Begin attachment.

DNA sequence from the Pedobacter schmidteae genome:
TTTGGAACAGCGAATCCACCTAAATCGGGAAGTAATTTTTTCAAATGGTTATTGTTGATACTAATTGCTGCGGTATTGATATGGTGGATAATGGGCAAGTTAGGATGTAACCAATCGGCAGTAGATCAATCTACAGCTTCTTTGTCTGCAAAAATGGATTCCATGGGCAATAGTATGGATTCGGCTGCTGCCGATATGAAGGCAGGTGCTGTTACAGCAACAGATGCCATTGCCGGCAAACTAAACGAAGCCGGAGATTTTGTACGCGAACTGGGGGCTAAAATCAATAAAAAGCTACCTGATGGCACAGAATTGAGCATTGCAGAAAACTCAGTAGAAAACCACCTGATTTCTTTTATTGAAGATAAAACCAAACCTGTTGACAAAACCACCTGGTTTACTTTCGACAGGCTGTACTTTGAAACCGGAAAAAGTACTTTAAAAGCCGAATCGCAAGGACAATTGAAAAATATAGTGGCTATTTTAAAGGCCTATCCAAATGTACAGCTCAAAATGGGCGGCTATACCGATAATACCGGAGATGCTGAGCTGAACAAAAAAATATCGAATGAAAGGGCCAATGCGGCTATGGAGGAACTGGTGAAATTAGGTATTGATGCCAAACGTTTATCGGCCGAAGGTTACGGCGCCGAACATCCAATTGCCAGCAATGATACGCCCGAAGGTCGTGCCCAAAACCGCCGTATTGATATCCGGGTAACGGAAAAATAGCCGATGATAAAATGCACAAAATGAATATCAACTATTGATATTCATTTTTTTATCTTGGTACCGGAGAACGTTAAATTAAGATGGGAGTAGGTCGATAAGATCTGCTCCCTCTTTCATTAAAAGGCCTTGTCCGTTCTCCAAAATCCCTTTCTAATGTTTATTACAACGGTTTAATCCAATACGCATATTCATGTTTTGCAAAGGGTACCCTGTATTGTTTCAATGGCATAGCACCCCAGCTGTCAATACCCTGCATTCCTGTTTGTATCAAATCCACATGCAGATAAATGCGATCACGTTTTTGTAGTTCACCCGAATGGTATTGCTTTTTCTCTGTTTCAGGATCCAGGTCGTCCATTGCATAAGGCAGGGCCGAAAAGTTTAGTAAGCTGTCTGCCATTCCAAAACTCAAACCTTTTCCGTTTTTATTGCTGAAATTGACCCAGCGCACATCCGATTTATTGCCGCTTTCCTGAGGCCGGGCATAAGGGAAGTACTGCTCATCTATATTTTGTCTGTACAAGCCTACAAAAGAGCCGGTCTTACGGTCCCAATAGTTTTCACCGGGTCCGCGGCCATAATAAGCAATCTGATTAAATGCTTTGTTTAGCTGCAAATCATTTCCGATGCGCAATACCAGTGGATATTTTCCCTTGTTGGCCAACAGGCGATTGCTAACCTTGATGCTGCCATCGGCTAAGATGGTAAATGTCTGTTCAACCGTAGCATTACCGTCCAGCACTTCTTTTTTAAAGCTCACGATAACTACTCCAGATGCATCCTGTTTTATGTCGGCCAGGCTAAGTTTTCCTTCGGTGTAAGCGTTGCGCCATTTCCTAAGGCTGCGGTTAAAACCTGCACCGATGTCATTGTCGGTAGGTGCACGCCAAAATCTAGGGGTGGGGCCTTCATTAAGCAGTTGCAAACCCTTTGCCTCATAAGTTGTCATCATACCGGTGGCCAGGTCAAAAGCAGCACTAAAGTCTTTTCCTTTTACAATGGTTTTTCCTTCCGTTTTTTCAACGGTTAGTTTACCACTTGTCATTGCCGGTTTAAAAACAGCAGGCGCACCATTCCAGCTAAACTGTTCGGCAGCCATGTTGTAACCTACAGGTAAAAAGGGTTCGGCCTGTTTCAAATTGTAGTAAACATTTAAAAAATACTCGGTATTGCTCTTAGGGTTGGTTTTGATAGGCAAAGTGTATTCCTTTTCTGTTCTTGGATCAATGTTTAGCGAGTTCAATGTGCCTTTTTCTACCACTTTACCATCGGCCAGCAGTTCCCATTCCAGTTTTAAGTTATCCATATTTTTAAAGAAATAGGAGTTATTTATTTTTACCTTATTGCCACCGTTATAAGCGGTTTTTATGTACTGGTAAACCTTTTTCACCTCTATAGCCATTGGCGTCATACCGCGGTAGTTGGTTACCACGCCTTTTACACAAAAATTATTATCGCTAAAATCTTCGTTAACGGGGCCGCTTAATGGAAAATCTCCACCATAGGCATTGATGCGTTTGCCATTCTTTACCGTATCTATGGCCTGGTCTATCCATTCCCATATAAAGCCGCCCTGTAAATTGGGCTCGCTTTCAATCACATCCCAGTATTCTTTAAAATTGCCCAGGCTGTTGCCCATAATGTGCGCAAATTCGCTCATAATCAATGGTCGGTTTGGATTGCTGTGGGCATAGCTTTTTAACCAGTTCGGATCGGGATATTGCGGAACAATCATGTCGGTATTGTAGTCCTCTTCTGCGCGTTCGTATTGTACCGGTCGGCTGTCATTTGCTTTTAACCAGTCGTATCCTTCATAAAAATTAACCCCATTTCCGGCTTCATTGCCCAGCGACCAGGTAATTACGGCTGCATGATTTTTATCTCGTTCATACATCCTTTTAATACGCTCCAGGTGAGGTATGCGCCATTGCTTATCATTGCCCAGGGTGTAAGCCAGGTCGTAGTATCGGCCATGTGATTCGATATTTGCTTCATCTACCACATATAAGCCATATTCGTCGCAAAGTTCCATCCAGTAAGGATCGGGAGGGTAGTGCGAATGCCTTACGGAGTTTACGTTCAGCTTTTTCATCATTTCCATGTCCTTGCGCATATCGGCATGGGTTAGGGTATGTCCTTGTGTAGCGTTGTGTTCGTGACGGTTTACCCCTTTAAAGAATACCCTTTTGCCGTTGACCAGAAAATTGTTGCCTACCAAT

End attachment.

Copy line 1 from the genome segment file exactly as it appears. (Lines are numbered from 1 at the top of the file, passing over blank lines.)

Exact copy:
DNA sequence from the Pedobacter schmidteae genome: